--

I think she is so beatiful

I think she is so beatiful
I saw many film
I like it
Bride and Predujice

Sincerely
Aslan
from Kazkhstan
Permalink Aslan 
March 16th, 2005
Whackjob.
Permalink muppet 
March 16th, 2005
>Predujice

It's prejudice.

And I hate her just as much.
Permalink  
March 16th, 2005
Who is so beautiful?

And Aslan is also the name of the Lion in "The Lion, the Witch, and the Wardrobe", the first novel written about the land of Narnia.

Widely held to be Christian Alegories (Aslan stands in for Christ, I guess), these children's books have proved very popular over the years.
Permalink AllanL5 
March 16th, 2005
Aww, don't pigeon hole them as 'children's books'. They're a pretty good read as an adult too.

Actually, I think that any good 'children's literature' should be always qualify as good literature regardless of the target audience.

And slightly on topic to the off topic thread, I have no idea who she either.
Permalink Steve Barbour 
March 16th, 2005
Aishwarya Rai, of course. There's no one else currently alive worth saying that about, wives, girlfriends, daughters, or babies excepted, of course.
Permalink Art 
March 16th, 2005
The OP is talking about Aishwarya Rai, an Indian actress who does Bollywood Cinema. She also held the Miss World (/Universe?) title some years ago. I hate her from the bottom of my heart. Absolutely ugly, hypocritical, snobbish, devoid of inner substance, show-off-ish.
Permalink don't want to get flamed! 
March 16th, 2005
Just saw Bride and Prejudice last night.

Besides the eye candy that movie was torture.

Avoid unless your only other option is "Man Of the House"
Permalink lumberjack 
March 16th, 2005
+1 with lumberjack

horrible movie, horrible cast, no head nor tail.
Permalink don't want to get flamed! 
March 16th, 2005
Centuries before C. S. Lewis was more, Aslan was a popular man's name in Serbia. It still is. I guess Kazaktstan too it would appear.
Permalink Rich Rogers 
March 16th, 2005
And Aishwarya Rai is quite attractive indeed.
Permalink Rich Rogers 
March 16th, 2005
Sure there's lot of progress, but one can say that the indian cinematic progress is still slightly behind korean cinema (nothing special about korea, just a random metric). I find some of it a good times, other amateurish. What was that soccer lesbian story out a few years ago? That was all right.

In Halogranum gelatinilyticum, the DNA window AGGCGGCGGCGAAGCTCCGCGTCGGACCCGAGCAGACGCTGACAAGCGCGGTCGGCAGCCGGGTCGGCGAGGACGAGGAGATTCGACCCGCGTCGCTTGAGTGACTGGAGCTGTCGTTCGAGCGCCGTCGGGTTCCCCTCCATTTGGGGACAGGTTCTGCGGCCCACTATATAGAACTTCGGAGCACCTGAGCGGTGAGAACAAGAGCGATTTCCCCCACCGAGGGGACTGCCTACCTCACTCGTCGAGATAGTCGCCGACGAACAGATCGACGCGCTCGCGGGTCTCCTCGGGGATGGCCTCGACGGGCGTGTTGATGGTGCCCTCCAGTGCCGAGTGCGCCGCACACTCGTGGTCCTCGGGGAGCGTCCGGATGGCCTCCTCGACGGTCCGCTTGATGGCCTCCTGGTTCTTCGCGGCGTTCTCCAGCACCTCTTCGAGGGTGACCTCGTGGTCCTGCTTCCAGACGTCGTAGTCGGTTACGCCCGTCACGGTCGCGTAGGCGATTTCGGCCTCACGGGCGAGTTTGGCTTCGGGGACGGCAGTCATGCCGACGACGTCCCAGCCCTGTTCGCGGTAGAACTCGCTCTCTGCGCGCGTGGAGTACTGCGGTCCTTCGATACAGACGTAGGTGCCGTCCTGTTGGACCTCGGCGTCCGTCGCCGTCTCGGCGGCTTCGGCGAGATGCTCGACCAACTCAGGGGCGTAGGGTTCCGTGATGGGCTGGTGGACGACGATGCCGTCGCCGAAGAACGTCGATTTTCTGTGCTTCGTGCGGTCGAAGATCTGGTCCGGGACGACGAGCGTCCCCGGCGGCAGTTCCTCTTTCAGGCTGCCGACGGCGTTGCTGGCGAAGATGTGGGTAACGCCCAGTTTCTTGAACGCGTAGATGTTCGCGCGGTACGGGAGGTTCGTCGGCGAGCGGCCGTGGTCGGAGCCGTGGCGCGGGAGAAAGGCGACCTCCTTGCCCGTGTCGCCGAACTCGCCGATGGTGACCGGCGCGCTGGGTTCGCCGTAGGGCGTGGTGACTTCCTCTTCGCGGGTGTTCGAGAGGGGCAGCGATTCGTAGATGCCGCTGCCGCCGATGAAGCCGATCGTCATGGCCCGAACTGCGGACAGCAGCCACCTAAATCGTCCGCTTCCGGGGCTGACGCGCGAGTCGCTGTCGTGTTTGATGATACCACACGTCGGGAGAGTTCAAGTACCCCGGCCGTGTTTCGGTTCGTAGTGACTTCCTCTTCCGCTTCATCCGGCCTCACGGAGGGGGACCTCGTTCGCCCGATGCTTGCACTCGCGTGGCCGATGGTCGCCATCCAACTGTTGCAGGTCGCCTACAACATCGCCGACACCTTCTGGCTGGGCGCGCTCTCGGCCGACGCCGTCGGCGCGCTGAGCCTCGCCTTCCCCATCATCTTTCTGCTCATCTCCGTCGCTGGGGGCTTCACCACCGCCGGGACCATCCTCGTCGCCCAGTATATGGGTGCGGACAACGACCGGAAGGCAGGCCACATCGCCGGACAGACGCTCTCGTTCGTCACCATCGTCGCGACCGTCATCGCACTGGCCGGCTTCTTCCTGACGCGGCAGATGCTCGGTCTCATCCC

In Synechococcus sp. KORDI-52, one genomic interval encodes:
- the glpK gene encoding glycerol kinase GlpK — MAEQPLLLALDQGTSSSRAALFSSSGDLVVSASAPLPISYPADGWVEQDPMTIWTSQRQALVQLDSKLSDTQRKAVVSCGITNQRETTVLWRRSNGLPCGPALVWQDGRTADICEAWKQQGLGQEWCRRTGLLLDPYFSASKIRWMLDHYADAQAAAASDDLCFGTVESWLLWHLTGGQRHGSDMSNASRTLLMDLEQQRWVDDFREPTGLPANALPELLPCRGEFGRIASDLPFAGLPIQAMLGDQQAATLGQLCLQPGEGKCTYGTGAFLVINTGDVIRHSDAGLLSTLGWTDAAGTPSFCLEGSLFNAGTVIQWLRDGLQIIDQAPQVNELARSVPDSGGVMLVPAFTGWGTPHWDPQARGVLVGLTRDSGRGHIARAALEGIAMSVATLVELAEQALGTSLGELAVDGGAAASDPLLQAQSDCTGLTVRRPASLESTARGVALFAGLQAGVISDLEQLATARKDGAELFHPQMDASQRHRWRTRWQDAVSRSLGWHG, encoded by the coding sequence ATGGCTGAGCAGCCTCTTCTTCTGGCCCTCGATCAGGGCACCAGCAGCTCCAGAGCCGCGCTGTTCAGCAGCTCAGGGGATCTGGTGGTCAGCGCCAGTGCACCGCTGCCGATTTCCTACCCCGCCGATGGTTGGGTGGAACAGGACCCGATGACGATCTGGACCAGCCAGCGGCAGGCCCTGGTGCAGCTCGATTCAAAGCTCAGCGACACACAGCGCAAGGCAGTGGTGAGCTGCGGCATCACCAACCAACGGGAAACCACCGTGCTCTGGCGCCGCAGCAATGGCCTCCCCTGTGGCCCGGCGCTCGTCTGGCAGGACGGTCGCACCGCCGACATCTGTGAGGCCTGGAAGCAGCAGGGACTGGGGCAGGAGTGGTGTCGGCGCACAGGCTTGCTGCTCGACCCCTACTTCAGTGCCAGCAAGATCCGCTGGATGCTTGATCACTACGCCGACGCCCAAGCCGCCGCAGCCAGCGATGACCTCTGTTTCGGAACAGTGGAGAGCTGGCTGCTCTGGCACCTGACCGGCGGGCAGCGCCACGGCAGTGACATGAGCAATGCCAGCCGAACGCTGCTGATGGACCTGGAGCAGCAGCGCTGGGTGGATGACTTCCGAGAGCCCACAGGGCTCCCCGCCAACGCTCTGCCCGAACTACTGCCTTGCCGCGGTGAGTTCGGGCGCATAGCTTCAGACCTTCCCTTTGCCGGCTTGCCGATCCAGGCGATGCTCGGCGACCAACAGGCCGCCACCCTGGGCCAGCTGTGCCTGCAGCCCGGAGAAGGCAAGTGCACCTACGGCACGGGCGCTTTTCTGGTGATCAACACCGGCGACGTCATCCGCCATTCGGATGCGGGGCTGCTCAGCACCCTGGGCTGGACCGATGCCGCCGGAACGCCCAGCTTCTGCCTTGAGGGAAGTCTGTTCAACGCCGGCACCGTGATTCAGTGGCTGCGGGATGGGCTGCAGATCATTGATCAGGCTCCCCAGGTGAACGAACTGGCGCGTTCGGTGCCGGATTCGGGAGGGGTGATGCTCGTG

Permalink Li-fan Chen 
March 16th, 2005
Aishwarya Rai...Schwing!
Permalink Wayne 
March 16th, 2005
Mmmm...Aishwarya Rai...mmm...
Permalink Homer 
March 16th, 2005
-----"Sure there's lot of progress, but one can say that the indian cinematic progress is still slightly behind korean cinema (nothing special about korea, just a random metric). I find some of it a good times, other amateurish. What was that soccer lesbian story out a few years ago? That was all right."----

The film you're thinking of was "Bend it like Beckham". It was neither Indian (British in fact) nor about Lesbians but does have something to do with football.

In number of films produced the Indian film industry is the largest in the world I believe, though that's a meaningless statistic. They vie with Hollywood in terms of the pap produced, with the difference that Hollywood sometimes turns out a good film. Bollywood produces Hindi films where you have a standard set of characters, innocent young girl, poor but honest hero, gangster, politcian who controls the gangsters, who all burst into song at pre-ordained and utterly inappropriate places, normally with no more relation to the plot than the commercial breaks you get on TV, that are sometimes indisinguishable from them. The same actors normally produce half-a-dozen films at the same time, and on occasion scenes from one film get mixed up on the cutting floor with scenes from another, and nobody can tell the difference.Tamil films have less song and dance and more humour, à la dumbed-down "Porkies".

There is also a secondary Indian film industry which makes films for the Western Arts circuit, normally with western, particularly French funding. These films are rarely shown in India, and are a complete flop when they are, but help Indian intellectuals keep their heads up high. Most of them came from Calcutta, and of course Satiyat Ray was the arch-exponent.

Finally there are the films made by or for the diaspora; "Hollywood, Bollywood" and "Bride and Prejudice" are two such examples. They are normally heavy-handed but watchable.

(And one shouldn't forget western films made in India. "The River" (1950) by Jean Renoir is a must-see, one of his greatest films, and in my opinion in the top 50 list of films ever made.
Permalink Stephen Jones 
March 17th, 2005
Stephen Jones just nailed it down pretty neat. Stephen, this post reckons as your second best that I've read till date. The first one was the reply to some Nitin Chauhan when you told him to attend the interview in the Gulf. ;-)
Permalink Sathyaish Chakravarthy 
March 17th, 2005

This topic was orginally posted to the off-topic forum of the
Joel on Software discussion board.

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